South Africa will reopen its international borders for travellers from the African continent from 1 October 2020.
The decision to open up the country’s borders to Africa is in a bid to facilitate the free movement of people, goods and services from South Africa, SADC and the rest of the continent.
“Travellers from all African countries are allowed and must possess relevant travel documents, and will also be screened for COVID-19 symptoms. To allow ease of travel from the African countries, 18 borders will be opened.
“Thirty-five border posts will continue to offer restricted services due to insufficient capacity for screening, testing and quarantine,” said International Relations and Cooperation Minister Naledi Pandor.
The Minister – together with her colleagues from the Home Affairs, Transport and Tourism departments – fleshed out details for international travel on Wednesday during a briefing on the easing of international travel restrictions.
The briefing comes as South Africa moved to alert level 1 on 21 September 2020 as announced by President Cyril Ramaphosa.
Travellers who present themselves at borders which are unable to accommodate them will be directed to the currently operational border posts for processing.
Daily commuters who reside in cross-border towns and those who are from neighbouring countries, including those with relevant work permits and school children and teachers, will be allowed to enter and exit the borders for work purposes.
Commuters will be screened for COVID-19 symptoms and where necessary will be subjected to quarantine and isolation. Furthermore, these commuters will be expected to wear facemasks, wash hands and sanitise regularly and practise social distancing measures.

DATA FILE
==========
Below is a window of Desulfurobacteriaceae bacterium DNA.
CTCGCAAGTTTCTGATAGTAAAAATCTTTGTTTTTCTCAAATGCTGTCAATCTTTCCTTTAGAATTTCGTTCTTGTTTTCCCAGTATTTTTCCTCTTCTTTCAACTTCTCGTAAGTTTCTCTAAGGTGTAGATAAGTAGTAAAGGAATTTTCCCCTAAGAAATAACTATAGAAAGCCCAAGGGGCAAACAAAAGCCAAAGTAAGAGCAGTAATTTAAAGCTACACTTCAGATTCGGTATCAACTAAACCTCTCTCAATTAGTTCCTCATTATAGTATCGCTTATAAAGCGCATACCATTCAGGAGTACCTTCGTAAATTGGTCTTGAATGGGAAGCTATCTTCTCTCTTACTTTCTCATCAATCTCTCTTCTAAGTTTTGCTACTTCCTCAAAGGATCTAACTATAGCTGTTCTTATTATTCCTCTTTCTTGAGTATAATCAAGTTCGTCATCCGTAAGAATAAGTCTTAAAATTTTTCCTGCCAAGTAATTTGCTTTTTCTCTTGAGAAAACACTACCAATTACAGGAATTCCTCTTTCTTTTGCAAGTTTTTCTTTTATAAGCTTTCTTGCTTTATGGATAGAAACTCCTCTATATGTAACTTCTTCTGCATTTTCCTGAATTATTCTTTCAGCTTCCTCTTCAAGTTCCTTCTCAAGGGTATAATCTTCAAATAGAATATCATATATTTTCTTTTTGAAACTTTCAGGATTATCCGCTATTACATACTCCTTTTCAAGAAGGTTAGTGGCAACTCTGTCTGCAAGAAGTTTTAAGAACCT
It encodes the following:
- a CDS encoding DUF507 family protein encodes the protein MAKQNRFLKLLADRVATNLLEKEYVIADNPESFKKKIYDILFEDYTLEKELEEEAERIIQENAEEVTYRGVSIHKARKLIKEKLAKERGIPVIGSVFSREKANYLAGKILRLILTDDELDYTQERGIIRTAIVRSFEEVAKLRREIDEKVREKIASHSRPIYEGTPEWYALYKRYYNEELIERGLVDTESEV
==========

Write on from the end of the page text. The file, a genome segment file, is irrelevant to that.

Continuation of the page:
Sea port operations
To facilitate the ease of transportation of goods and medicines to and from the country, ships will be allowed to dock, load and off-load cargo.
Crew members from the cargo ships will be allowed to crew changes. These crew members will also be medically screened for COVID-19 symptoms.
Passenger liners for luxury travel are still not allowed to dock and off-load passengers.
“We want to appeal to all travellers and tourists for cooperation and increased vigilance in observing all the health and hygiene protocols we have announced today so that we stop the spread of COVID-19. Even though we celebrate the reduced numbers of infections, there is still no vaccine to the virus.
“We should continue to protect ourselves and those who are close to us from the devastating effects of this pandemic. We call on international travellers to enjoy the diverse tourist attractions of this country and to meet our friendly hospitable people,” said the Minister.
To read the full list of high-risk countries click here.